Posted on September 14 2017
selvedge denim comes from the term "self-edge", which refers to how this particular type of denim has a woven strip on both edges of its fabric roll. this means that the edge of selvedge denim has a clean finish, and since it will not unravel, the edge of the fabric can be used as the garment’s outseam.
selvedge denim can only be woven on vintage, narrow-width shuttle looms, which is made with a single length of cotton and produces a clean edge with no fringe. this artisanal small-batch production process is slower and less cost effective than the use of modernized looms, however this just speaks to the commitment to quality from the mills producing selvedge denim. this traditional denim weaving technique creates a tighter and denser weave, which results in a stronger, more durable fabric.
garments made with this type of denim are made to last for years, and as firm believers in the slow fashion movement, we here at esby resonate with this sentiment. our finch indigo denim pant is made with raw, selvedge denim from cone mills out of greensboro, north carolina, one of the only american producers still able to produce this quality of denim.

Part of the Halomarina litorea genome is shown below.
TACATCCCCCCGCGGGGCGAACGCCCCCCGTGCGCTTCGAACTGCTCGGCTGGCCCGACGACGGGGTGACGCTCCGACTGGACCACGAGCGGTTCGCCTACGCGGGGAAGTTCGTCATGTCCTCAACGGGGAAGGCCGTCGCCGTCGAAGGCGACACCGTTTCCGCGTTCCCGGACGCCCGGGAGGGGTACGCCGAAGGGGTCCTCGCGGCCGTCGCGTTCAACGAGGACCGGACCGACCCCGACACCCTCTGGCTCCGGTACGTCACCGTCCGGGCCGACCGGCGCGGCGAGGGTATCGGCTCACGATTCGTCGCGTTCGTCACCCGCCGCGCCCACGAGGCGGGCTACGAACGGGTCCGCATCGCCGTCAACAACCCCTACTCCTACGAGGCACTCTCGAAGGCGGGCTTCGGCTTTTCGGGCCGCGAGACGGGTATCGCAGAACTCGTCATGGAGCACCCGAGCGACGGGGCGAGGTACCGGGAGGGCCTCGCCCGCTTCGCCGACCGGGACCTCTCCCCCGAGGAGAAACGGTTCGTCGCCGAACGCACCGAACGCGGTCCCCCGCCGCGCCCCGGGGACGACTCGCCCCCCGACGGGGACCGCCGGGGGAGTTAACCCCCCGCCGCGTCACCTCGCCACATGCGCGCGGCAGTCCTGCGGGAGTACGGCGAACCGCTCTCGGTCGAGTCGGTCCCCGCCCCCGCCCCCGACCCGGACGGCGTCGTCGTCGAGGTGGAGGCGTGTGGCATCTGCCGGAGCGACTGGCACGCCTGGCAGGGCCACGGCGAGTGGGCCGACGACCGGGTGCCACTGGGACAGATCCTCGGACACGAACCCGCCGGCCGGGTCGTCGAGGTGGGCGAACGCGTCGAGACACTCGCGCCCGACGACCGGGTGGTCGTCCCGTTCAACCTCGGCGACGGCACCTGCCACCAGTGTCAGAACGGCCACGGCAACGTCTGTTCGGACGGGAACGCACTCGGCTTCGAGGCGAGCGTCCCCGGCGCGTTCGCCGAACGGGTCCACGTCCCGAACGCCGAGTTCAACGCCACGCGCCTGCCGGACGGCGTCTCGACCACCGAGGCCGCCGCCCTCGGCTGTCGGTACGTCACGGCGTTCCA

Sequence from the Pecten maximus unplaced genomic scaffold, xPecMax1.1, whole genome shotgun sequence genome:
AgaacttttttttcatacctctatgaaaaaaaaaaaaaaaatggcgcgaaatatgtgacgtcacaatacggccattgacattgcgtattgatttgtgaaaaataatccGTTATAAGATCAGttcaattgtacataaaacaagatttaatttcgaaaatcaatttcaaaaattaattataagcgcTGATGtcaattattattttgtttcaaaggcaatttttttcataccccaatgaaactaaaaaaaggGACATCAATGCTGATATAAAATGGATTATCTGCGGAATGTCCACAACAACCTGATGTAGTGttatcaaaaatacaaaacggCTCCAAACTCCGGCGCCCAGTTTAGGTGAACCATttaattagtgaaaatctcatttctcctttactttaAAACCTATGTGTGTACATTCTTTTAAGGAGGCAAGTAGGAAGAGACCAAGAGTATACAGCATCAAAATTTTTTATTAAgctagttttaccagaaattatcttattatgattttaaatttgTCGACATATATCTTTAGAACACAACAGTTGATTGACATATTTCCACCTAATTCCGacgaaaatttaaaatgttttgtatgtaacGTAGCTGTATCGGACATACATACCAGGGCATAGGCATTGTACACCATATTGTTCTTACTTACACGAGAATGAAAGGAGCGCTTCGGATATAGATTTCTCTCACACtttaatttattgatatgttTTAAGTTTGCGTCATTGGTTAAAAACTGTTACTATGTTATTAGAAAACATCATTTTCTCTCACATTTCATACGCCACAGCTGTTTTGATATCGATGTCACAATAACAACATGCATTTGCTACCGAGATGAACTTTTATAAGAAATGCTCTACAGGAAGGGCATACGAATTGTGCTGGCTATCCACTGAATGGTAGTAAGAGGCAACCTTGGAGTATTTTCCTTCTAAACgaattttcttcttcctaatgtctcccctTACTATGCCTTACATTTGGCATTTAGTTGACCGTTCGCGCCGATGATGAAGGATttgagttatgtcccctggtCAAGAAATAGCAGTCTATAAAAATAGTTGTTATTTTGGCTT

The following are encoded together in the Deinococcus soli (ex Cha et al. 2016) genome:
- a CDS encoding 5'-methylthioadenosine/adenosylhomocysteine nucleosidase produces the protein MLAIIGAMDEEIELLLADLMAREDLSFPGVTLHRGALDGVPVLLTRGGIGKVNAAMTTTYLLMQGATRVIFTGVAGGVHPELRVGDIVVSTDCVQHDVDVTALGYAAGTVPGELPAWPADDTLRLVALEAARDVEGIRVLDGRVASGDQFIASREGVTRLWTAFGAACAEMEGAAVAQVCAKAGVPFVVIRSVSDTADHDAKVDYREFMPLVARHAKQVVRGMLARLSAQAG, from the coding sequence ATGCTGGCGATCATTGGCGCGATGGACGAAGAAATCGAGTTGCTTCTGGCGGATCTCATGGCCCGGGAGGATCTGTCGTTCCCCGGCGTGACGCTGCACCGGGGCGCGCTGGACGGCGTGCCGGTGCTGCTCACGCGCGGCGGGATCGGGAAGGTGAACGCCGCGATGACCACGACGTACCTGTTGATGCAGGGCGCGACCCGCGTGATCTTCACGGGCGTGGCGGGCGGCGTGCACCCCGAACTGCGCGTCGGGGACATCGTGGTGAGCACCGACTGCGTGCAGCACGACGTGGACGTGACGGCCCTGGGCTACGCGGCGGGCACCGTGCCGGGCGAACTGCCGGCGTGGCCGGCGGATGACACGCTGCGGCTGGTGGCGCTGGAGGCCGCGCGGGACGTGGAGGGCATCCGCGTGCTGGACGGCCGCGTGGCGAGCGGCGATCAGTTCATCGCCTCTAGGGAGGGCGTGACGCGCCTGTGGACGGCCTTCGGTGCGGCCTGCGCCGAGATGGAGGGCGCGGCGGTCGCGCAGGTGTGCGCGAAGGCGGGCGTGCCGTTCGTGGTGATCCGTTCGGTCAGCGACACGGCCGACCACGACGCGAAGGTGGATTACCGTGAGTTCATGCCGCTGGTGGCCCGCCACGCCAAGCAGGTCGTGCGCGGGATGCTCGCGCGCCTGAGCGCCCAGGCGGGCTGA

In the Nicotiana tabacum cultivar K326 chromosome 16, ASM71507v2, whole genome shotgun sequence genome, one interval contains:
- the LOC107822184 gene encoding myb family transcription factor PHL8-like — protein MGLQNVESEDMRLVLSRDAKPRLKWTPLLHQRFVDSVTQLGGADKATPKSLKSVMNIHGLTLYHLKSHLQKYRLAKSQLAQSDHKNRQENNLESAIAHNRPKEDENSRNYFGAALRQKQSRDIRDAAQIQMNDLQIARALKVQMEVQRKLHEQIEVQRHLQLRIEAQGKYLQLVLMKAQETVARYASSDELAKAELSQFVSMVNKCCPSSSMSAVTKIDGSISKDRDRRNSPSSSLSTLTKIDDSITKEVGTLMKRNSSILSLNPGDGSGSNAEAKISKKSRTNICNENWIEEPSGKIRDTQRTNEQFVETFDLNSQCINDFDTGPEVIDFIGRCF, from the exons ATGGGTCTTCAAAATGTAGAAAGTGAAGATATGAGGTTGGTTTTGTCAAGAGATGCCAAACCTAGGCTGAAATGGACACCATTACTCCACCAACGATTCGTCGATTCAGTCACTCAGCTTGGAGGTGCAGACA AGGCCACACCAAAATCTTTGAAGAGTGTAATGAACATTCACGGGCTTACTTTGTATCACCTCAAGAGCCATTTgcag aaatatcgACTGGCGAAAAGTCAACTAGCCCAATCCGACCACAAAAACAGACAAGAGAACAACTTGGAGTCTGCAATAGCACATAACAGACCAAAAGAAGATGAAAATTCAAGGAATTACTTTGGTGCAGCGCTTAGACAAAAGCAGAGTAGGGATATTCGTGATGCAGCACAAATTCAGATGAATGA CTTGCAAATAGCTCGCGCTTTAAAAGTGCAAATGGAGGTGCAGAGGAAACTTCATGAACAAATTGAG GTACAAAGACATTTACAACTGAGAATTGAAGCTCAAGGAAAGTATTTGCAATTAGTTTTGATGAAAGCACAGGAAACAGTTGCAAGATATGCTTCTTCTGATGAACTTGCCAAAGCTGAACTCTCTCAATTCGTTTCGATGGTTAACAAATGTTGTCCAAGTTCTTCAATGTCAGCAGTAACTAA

through the use of these vintage looms, natural nuances in the fabric are created that then become enhanced as the jeans age. every pair of raw selvedge denim jeans starts off as a blank slate; perfectly unblemished and uniform in color. but with time and wear, every pair develops a one-of-a-kind fade that emerges as the denim shapes itself around the wearer. owning a pair of jeans made from selvedge denim is a very personal experience, resulting in a timeless piece that is uniquely yours.